Evoque is handsomely appointed and attractively designed. The materials are quite nice, but long-time Range Rover buyers may not think they live up to the name. While the dashboard, door panels and armrests are all soft to the touch, they don't match the quality of the Range Rover flagship model ($85,000), and everything from the glovebox down is hard plastic. The interior quality is about what we expect for this class, but it's not appreciably better than the competition and it doesn't quite live up to the high prices Land Rover asks for the Evoque.
The control layout is effective and fairly easy to use. Land Rover provides a couple of five-way controllers on the steering wheel to control the radio and trip computer, and the low-set climate controls and rotating gearshift are self-explanatory. The center console angles up toward the center stack, absorbing some of its controls and making them easier to reach.
An 8-inch screen dominates the dashboard offering an array of telematics. Digging through the controls on this screen may take some time, but it is intuitive. An available five-camera system shows a 360-degree view on this screen; it is quite handy in tight places. The navigation's off-road mode provides such information as topographic contour lines, latitude, longitude, altitude, trace, waypoint, and compass functions, all of which will be appreciated by experienced trail pilots.
Interior roominess is surprising given the stylish, sloping roof. There's good rear-seat headroom, even in the three-door coupe. Without a moonroof, the five-door has 39.7 inches of headroom in the back seats, while the Evoque Coupe has 38.2 inches. Passengers over six-foot-two might find their hair brushing the ceiling, but leg room is adequate and the brawny width creates plenty of room, front and rear, to squirm around on longish trips. Evoque is comfortable for four. It seats five and has seat belts for five, but its rear center seat is a spot you'd reserve for people you didn't like.
The front seats are supportive enough to hold occupants in place during aggressive driving and they offer lots of room. The five-door has 40.3 inches of headroom, and the coupe has 39.1 inches, both of which are plenty for just about anyone.
Cargo capacity is 20.3 cubic feet of stowage with the rear seats up, 51 cubic feet with the rear seats folded flat. That's slightly better than maximum cargo capacity for the BMW X1 and ahead of the Mercedes-Benz GLA-Class. The Evoque Coupe roofline means less cargo space, with 19.4 cubic feet with the seats up and 47.6 cubic feet of cargo space with the rear seats folded.
Land Rover's Range Rover Evoque uses a 2.0-liter turbocharged four-cylinder engine rated for 240 horsepower and 250 pound-feet of torque. It pulls smoothly and has very little throttle lag. The 9-speed automatic, which includes paddle shifters for manual operation, kicks down quickly for passing.
Acceleration performance is neither lethargic nor particularly quick, but certainly enough to keep up with urban traffic. The 9-speed automatic has four overdrive ratios for loping along at speed, but often you'll need hyper-legal speeds before it engages top gear. The BMW X1 xDrive28i, also with a 240-hp 2-liter turbo four is both quicker and more economical.
Fuel economy is an EPA-estimated 21/30 mpg City/Highway. The BMW X1 xDrive28i is rated 22/33 mpg and Mercedes-Benz GLA250 should split the Evoque and X1.
Evoque's turbocharger builds boost very quickly, so it takes some practice to achieve smooth launches. We also found that it's not too difficult to confuse the computer controlling the 9-speed automatic; its electronic brain seems to balk at abrupt changes in throttle position. These are traits that become transparent to an owner over time, but there's room for improvement here.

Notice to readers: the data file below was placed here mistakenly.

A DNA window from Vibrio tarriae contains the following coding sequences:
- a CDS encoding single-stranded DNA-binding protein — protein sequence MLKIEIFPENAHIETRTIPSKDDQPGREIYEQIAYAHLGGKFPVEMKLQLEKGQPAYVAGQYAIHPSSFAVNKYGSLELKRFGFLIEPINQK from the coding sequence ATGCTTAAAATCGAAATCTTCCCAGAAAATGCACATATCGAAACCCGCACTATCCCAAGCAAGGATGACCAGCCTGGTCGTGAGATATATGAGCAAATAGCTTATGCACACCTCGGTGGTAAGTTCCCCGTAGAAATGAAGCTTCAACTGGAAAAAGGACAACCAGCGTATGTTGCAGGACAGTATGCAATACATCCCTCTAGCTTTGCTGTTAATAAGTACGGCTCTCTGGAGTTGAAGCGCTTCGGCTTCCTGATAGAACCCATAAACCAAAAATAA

In really rough stuff, Evoque's Land Rover credentials shine. With its short front and rear overhangs (i.e., not much vehicle protruding beyond the front or rear axles), the Evoque has far more off-road ability than you might expect based on the looks. The all-wheel-drive system employs a series of differentials and disconnects to maximize economy when grip isn't needed and traction when it is. Off-roading is also aided by the Terrain Response system. It has settings for Mud-Ruts, Grass-Gravel-Snow, Sand and General Driving, and it works with several vehicle systems to help the Evoque conquer almost anything the world throws at it. For example, the throttle is dulled and the transmissions shifts up sooner in Grass-Gravel-Snow, while the throttle is aggressive and the transmission holds gears longer in Sand mode.
While the Evoque is the most capable off-roader in its class, it isn't as accomplished as the other Land Rover models due to a relatively low ground clearance and less wheel travel (by Land Rover standards), no low-range gearing, and a lack of locking differentials. Also, do not consider a tire stamped M&S (mud and snow) to excel in either condition; the best tires for snow are snow tires, the best tires for mud are mud tires.
The Evoque balances its off-road capability with impressive on-road dynamics. Suspension tuning is firm, and that trait, combined with the rational ride height give the Evoque a lively sense of agility without any apparent sacrifice in comfort. Directional changes are brisk, body roll is limited, brake feel is firm, and the words car-like driving experience certainly apply here. When equipped with the optional adaptive dynamics MagneRide suspension, Terrain Response also includes a Dynamic mode that firms up the shocks in corners to further reduce body lean.
If there's any soft spot in the Evoque's dynamic credentials, it's at the wheel. Range Rover has adopted a new electric-assist steering system that varies effort as a function of speed. It's quick, just 2.5 turns lock-to-lock, but it's also lacking in road feel. That's not a good combination. But it's another of those little quirks that owners adapt to over time.
The Land Rover Range Rover Evoque is a refreshing change of pace in the premium compact utility segment, with a high fun-to-drive index, off-road capability that leaves some competitors in the dust, good fuel economy, handsome interior design, supportive seats, and, its trump card, head-turning good looks.
NewCarTestDrive.com correspondent Tony Swan reported from Detroit, with Kirk Bell reporting from Chicago.